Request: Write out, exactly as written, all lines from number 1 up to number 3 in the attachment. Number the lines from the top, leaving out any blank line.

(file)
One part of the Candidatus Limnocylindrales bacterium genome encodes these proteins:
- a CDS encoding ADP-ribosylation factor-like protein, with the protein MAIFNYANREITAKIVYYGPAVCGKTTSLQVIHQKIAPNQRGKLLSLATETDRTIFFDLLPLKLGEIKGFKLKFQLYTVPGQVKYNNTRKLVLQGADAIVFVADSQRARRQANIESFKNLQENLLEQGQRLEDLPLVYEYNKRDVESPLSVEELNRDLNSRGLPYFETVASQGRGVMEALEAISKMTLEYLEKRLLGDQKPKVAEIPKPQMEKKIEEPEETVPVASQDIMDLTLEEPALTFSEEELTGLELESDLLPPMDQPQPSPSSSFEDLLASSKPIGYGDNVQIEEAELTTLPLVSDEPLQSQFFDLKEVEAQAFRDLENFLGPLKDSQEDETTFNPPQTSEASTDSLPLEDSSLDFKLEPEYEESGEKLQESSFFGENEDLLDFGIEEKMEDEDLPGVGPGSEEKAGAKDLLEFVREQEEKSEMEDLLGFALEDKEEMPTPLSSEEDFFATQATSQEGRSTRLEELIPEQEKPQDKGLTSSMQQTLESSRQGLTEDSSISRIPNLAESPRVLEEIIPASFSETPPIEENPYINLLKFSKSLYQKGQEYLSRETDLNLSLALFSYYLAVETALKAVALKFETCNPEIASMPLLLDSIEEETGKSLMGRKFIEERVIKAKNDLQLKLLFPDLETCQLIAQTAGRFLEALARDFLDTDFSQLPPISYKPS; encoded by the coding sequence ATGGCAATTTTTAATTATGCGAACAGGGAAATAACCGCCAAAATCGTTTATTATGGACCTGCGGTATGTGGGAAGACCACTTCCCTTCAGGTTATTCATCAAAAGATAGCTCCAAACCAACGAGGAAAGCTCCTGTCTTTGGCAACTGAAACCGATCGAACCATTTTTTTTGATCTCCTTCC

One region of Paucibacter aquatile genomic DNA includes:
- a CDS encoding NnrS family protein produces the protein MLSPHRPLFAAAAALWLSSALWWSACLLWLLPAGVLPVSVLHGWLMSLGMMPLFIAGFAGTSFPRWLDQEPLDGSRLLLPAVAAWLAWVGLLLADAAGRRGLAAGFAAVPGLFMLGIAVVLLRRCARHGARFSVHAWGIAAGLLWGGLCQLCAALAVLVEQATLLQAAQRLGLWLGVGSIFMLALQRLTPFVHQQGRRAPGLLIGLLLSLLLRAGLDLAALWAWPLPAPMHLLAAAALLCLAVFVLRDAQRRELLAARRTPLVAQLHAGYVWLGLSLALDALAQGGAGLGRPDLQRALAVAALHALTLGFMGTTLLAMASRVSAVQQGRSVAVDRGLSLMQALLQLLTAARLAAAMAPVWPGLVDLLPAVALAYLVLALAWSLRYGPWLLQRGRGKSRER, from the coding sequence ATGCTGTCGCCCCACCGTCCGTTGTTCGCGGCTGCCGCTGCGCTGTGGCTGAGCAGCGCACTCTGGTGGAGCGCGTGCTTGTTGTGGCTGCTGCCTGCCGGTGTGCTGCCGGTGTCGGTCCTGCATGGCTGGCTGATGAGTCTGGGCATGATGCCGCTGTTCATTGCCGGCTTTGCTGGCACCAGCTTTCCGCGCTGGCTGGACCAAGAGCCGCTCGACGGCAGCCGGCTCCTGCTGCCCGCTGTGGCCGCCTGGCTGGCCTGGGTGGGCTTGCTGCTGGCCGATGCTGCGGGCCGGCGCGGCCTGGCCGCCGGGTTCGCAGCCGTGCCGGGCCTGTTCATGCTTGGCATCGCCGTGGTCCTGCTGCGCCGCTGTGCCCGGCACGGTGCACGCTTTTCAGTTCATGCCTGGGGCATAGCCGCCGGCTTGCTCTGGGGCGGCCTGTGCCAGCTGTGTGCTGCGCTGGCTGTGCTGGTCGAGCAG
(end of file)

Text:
One part of the Candidatus Limnocylindrales bacterium genome encodes these proteins:
- a CDS encoding ADP-ribosylation factor-like protein, with the protein MAIFNYANREITAKIVYYGPAVCGKTTSLQVIHQKIAPNQRGKLLSLATETDRTIFFDLLPLKLGEIKGFKLKFQLYTVPGQVKYNNTRKLVLQGADAIVFVADSQRARRQANIESFKNLQENLLEQGQRLEDLPLVYEYNKRDVESPLSVEELNRDLNSRGLPYFETVASQGRGVMEALEAISKMTLEYLEKRLLGDQKPKVAEIPKPQMEKKIEEPEETVPVASQDIMDLTLEEPALTFSEEELTGLELESDLLPPMDQPQPSPSSSFEDLLASSKPIGYGDNVQIEEAELTTLPLVSDEPLQSQFFDLKEVEAQAFRDLENFLGPLKDSQEDETTFNPPQTSEASTDSLPLEDSSLDFKLEPEYEESGEKLQESSFFGENEDLLDFGIEEKMEDEDLPGVGPGSEEKAGAKDLLEFVREQEEKSEMEDLLGFALEDKEEMPTPLSSEEDFFATQATSQEGRSTRLEELIPEQEKPQDKGLTSSMQQTLESSRQGLTEDSSISRIPNLAESPRVLEEIIPASFSETPPIEENPYINLLKFSKSLYQKGQEYLSRETDLNLSLALFSYYLAVETALKAVALKFETCNPEIASMPLLLDSIEEETGKSLMGRKFIEERVIKAKNDLQLKLLFPDLETCQLIAQTAGRFLEALARDFLDTDFSQLPPISYKPS; encoded by the coding sequence ATGGCAATTTTTAATTATGCGAACAGGGAAATAACCGCCAAAATCGTTTATTATGGACCTGCGGTATGTGGGAAGACCACTTCCCTTCAGGTTATTCATCAAAAGATAGCTCCAAACCAACGAGGAAAGCTCCTGTCTTTGGCAACTGAAACCGATCGAACCATTTTTTTTGATCTCCTTCC

One region of Paucibacter aquatile genomic DNA includes: